The team then worked to improve the electricity generation equipment. It was equipped with a facility to supply stable and large flows of methane and ammonia gas, and the fuel flow control program of the gas turbine was modified so that the generator was able to operate by burning combinations of two fuels (from among kerosene, ammonia, and methane).

The gas turbine rated at 50 kW successfully generated 41.8 kW, or roughly 80% of rated output, by co-firing of methane-ammonia or by firing 100% ammonia. By adding a certain amount of ammonia to the emissions and treating them in equipment that removes nitrous oxides (NOx), the NOx concentration was reduced to 10 parts per million (ppm) or 25 ppm in 16% oxygen equivalent, which is significantly lower than the Ministry of Environment's emission standard of 70 ppm in 16% oxygen equivalent.

In a methane-ammonia combustion experiment, kerosene was first supplied to liquid fuel injection valve to start up the turbine. Once the output reached 26 kW at a stable rotating speed, methane was fed to the gaseous fuel injection valve while the kerosene injection was stopped. After shifting to methane combustion, ammonia was gradually mixed in with the methane until the methane-ammonia mass flow ratio reached the equivalent of 1:2.5 in calorific value and stable power output was obtained. Controlling the fuel injection and rotating speed, the output was then increased gradually to 41.8 kW at the rated rotation of 80,000 revolutions per minute (rpm).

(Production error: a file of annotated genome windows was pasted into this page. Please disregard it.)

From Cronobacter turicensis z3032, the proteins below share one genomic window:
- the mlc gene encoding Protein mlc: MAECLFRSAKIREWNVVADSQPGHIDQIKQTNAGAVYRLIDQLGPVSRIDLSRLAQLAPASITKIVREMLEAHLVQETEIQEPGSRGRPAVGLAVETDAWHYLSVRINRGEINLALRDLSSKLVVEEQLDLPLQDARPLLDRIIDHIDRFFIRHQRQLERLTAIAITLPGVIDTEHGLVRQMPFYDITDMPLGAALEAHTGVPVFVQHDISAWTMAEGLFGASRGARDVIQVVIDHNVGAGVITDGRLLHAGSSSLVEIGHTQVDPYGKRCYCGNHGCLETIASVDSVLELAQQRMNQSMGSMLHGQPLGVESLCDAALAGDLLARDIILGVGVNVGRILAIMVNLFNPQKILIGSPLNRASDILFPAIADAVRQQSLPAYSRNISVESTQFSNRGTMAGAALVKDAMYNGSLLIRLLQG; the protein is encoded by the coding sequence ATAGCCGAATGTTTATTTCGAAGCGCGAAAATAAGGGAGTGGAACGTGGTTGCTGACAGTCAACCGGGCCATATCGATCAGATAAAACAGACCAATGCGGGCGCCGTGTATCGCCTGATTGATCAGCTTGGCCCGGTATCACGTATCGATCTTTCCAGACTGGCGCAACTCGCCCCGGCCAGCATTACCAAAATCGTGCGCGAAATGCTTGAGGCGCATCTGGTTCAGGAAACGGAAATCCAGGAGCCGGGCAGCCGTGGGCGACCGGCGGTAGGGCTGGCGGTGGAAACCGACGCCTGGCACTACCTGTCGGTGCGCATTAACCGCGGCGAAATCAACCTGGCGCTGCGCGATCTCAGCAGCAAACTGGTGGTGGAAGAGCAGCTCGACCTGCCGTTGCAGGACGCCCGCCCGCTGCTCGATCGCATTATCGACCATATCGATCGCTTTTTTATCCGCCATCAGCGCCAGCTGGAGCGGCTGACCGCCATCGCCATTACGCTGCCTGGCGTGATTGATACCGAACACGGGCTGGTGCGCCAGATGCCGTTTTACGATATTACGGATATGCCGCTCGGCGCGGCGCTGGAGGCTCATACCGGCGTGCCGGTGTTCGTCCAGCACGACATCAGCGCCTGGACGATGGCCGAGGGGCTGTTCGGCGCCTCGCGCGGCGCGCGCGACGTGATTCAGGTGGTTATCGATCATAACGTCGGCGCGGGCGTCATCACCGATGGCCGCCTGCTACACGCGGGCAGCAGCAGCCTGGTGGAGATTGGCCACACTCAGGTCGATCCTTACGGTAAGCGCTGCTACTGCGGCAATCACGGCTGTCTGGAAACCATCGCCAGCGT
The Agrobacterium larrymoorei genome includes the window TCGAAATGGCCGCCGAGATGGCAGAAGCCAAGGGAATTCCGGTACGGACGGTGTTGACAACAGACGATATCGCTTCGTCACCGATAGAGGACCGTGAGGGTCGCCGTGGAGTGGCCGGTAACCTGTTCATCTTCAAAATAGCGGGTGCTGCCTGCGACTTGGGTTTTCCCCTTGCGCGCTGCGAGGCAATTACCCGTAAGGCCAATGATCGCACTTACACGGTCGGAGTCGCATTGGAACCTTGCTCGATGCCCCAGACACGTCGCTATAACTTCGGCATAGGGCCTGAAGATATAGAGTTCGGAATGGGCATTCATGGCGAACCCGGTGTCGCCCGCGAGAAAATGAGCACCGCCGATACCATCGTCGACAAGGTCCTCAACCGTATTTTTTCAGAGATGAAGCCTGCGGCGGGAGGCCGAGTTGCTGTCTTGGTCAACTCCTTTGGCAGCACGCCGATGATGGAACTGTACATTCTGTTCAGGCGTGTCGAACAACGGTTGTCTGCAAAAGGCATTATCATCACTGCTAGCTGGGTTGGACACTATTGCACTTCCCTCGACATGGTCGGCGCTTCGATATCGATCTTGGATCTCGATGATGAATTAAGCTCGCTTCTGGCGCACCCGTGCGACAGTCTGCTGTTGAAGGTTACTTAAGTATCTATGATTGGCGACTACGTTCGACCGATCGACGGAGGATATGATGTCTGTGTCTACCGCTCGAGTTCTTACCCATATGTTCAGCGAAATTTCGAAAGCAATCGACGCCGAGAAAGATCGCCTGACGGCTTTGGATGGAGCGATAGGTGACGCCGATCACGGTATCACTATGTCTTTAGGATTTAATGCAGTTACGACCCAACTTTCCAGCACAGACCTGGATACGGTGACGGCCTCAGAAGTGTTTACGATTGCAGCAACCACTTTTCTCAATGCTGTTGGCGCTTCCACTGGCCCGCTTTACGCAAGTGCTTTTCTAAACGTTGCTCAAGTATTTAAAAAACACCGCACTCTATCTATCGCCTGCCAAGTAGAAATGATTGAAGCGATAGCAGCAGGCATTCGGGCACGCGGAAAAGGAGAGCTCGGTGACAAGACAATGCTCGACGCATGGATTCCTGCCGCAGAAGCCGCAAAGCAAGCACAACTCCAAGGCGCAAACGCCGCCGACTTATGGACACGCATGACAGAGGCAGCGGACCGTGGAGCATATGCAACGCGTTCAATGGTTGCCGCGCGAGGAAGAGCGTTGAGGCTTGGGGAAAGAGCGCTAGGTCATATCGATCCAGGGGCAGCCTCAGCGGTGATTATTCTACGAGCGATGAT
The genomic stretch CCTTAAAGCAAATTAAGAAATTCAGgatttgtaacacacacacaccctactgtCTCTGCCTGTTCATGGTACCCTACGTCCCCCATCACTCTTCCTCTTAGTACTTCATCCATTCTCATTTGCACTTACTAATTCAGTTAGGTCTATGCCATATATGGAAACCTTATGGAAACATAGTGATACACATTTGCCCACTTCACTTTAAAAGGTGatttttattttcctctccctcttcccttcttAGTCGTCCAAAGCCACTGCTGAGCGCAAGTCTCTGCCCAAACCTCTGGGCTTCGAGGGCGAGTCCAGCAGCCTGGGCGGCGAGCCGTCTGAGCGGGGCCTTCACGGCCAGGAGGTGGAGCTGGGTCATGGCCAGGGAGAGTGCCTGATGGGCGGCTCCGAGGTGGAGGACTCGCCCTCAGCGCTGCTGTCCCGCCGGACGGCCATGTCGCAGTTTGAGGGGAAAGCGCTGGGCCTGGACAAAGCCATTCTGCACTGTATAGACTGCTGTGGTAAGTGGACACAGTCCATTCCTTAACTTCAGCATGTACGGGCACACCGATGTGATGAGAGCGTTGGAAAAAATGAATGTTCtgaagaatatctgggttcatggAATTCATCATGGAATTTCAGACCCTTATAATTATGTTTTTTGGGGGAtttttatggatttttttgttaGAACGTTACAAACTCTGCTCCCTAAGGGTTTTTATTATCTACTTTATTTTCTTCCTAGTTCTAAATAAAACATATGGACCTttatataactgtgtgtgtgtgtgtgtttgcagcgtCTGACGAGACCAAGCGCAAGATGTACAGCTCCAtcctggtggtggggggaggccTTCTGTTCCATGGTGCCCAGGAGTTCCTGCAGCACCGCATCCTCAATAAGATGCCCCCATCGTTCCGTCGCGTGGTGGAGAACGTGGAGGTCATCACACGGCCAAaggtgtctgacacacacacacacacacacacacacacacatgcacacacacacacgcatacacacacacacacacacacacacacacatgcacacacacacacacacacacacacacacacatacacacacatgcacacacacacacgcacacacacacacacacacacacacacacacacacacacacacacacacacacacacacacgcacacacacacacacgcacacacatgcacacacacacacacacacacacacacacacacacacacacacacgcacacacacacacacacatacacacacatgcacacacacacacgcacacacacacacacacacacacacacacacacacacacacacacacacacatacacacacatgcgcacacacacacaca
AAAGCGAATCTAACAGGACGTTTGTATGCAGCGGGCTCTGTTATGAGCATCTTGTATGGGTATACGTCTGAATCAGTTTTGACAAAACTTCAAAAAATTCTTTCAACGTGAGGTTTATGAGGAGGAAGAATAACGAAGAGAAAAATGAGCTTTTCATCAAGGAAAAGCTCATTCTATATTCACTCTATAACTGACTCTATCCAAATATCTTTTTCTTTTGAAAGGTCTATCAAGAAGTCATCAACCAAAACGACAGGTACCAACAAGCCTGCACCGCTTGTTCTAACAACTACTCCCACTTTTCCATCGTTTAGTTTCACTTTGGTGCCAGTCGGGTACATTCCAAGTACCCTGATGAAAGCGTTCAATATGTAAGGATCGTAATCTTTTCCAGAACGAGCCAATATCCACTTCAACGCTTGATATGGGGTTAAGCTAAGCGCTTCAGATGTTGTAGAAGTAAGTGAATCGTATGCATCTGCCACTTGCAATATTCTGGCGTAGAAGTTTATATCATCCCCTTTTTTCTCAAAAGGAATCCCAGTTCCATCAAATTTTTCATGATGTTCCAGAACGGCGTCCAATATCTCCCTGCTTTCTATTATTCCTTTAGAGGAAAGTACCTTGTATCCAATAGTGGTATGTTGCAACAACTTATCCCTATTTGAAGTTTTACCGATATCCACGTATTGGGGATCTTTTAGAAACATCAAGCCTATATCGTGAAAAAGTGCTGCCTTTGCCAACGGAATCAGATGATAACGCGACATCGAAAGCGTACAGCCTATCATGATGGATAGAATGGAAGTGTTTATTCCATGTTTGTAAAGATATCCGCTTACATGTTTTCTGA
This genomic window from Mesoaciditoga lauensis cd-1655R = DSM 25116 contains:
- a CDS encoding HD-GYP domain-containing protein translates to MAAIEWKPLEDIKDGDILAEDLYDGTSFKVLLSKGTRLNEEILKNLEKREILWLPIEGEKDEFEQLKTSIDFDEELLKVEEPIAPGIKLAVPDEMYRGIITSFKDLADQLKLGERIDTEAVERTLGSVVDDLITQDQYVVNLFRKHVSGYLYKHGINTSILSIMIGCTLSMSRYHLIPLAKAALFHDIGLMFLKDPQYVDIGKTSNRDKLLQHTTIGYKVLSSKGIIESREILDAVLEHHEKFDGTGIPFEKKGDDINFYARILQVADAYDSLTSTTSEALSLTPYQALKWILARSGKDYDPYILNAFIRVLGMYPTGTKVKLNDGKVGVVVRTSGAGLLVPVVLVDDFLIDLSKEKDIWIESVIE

In the ammonia combustion experiment, again kerosene was supplied to start the turbine, the ammonia injection was gradually increased to 100%, and the power output reached 41.8 kW at a rated rotating speed of 80,000 rpm.

These results suggest that ammonia can partially or completely replace natural gas, which is now the main fuel used in large-scale power plants in Japan, and that it could potentially serve as a hydrogen carrier and contribute to significant reductions in GHG emissions.

Although nitric oxide and other toxic gas emissions remain an issue with ammonia combustion, the resulting NOx concentrations in both experiments were successfully reduced to below 10 ppm when an adequate amount of ammonia was added to the emission gas and then processed through NOx removal equipment. The experiments conducted under the same combustion conditions also demonstrated better rates of combustion in methane-ammonia mixed combustion than 100% ammonia combustion, as the former left no unburned ammonia while the latter resulted in 11 ppm of unburned ammonia (although the latter was not detected after being treated by the NOx removal equipment).

AIST will now conduct further studies on gas turbine performance with combustion of a methane-ammonia mix and 100% ammonia in order to acquire knowledge to improve combustion rates, reduce NOx concentrations during combustion, and develop a practical ammonia-fired electricity generation system.

Source: Smart Japan (in Japanese)